Bret Michaels settles case over 2009 Tonys mishap
FILE - In this Saturday, Jan. 15, 2011 file photo, Rock and Roll artist Brett Michaels warms up before an NFL divisional playoff football game between the Pittsburgh Steelers and Baltimore Ravens in Pittsburgh. Michaels’ attorney announced Monday May 14, 2012 that the rocker had reached a confidential settlement in his lawsuit against the Tony Awards that claimed a set mishap nearly cost him his life in 2009. He was hit in the head by a set piece during the awards show and for months contended with brain bleeding and other effects of the injury. (AP Photo/Gene J. Puskar, File)
NEW YORK (AP) — Bret Michaels and organizers of the Tony Awards have settled a lawsuit filed by the rocker after a 2009 incident in which he was hit in the head with a set piece and suffered injuries that he claimed contributed to a brain hemorrhage that nearly killed him.
The confidential settlement also covers Michaels' claims against CBS Broadcasting, which aired the show and the mishap. The Poison frontman blamed the network for airing the moment, which became which a viral video watched by tens of millions of people online, and claimed Tony Awards producers never warned him there would be a set change after he and his band performed "Nothin' But a Good Time."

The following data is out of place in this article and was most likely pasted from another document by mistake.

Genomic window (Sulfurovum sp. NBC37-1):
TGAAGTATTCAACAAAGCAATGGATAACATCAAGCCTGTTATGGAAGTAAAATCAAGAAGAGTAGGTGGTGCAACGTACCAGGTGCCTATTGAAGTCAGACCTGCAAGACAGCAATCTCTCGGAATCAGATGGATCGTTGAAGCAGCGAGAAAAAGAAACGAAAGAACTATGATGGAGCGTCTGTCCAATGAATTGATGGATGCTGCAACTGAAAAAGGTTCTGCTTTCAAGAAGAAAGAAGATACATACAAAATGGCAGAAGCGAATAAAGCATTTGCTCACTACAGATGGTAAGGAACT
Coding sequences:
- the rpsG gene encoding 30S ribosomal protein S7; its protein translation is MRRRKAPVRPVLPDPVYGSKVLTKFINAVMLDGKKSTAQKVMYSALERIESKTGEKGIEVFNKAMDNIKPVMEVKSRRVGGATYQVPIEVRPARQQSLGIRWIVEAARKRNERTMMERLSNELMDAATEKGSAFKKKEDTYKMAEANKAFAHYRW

The whack initially left Michaels with a busted lip and broken nose but also caused brain bleeding, the lawsuit claimed. He was hospitalized in April 2010, and doctors found he had a brain hemorrhage and he later suffered a warning stroke, which the musician says nearly killed him.
Michaels' attorney Alex Weingarten said details of the settlement would not be released. "Mr. Michaels would like to thank his fans for their continued support," he wrote in a statement.
Michaels sued in March 2011 in Los Angeles, but a judge later moved the case to New York City. The agreement came after a mediation session was held on Friday.
Representatives for CBS and the Tonys released a joint statement saying that "an amicable resolution" had been reached but no further details would be released.
The musician and reality television star did not state how much compensation he was seeking when he sued but said the injury hurt his ability to perform at later shows.
CBS is a subsidiary of CBS Corp.